directed by Randal Kleiser
USA 1978


Grease first hit DVD in 2002. That disc was largely a simple re-issue of the 20th Anniversary VHS released in 1998. Heck, I remember working in a Blockbuster Video store taking pre-orders of the 20th Anniversary VHS during the time when I was trying to convince friends and customers to jump on the DVD bandwagon. At that time, Paramount and 20th Century Fox still refused to commit to DVD, and I remember thinking that Grease would be a great choice to inaugurate Paramount’s DVD line. When the first Grease DVD streeted, I remember reading somewhere that Paramount was already at work on a special edition. Presumably, 2006’s “Rockin’ Rydell Edition” SD-DVD will be the basis for the possible HD-DVD/Blu-ray releases.

Originally a hit Broadway musical, Grease became a hit film musical in 1978 starring John Travolta, Olivia Newton-John, and Stockard Channing. The movie cemented Travolta’s rising star, and Newton-John’s fame as a singer lent the project welcome authenticity. For some reason, the musical genre inspires mad affection from people who really dig them (I should know, for my sister’s always belting one Broadway standard or another), and Grease must be one of the most-watched and most-adored film musicals of all time.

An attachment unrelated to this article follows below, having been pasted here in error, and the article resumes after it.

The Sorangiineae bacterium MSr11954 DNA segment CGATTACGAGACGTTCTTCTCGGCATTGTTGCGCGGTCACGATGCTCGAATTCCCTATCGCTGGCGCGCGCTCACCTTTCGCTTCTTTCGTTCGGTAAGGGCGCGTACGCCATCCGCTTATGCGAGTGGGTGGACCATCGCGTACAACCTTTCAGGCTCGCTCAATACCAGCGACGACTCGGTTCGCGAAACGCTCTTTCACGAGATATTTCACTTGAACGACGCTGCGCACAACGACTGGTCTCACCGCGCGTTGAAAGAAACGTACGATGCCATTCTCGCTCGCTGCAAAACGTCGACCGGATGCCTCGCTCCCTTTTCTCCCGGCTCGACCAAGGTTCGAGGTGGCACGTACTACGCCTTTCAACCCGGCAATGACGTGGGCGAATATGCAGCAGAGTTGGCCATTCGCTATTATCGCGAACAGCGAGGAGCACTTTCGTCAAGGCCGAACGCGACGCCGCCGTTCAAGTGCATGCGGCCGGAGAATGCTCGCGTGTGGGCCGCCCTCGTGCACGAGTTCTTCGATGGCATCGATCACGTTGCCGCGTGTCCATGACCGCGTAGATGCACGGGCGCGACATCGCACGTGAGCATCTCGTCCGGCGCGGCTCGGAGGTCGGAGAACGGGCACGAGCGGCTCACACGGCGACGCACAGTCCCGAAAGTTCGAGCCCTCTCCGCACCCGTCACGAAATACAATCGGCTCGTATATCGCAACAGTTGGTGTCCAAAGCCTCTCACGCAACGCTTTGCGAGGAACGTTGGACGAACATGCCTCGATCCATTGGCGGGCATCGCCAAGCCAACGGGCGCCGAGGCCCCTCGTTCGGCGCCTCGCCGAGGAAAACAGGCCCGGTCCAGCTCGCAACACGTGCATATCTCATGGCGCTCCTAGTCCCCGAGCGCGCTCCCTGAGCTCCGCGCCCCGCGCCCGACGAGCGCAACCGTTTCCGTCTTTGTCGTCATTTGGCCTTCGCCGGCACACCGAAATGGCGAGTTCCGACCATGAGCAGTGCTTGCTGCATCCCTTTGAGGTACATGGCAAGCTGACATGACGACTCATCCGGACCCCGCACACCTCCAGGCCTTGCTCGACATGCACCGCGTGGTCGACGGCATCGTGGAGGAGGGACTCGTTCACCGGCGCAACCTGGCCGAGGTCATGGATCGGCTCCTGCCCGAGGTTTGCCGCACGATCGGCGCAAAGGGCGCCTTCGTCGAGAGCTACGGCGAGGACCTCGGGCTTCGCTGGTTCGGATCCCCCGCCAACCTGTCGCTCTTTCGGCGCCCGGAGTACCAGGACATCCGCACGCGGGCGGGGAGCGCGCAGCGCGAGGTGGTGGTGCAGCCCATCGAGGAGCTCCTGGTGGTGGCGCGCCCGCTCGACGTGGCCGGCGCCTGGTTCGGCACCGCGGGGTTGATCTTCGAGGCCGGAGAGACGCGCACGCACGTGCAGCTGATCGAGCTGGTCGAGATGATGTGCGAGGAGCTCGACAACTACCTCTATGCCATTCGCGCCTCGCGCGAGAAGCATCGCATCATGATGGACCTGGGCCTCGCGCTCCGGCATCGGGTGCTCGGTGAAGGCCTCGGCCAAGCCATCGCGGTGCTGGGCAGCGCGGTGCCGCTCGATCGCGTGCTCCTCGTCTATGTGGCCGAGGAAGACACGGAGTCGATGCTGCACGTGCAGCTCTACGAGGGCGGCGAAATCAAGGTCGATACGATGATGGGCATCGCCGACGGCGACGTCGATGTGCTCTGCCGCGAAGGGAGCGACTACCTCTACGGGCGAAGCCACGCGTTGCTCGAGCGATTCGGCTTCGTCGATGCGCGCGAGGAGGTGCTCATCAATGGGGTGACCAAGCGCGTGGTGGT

At the beginning of Grease , we see Danny Zuko (Travolta) and Sandy (Newton-John) enjoy the final moments of their summer fling. He’s about to start his senior year in high school, and she’s going back to Australia. However, when the fall term begins, Sandy appears at Danny’s Rydell High. Apparently, he never told her about his belonging to the “T” Birds, the local greasers, so he gives her the cold shoulder at school in order to maintain his reputation. Didn’t you know? Greasers don’t hang out with preppies.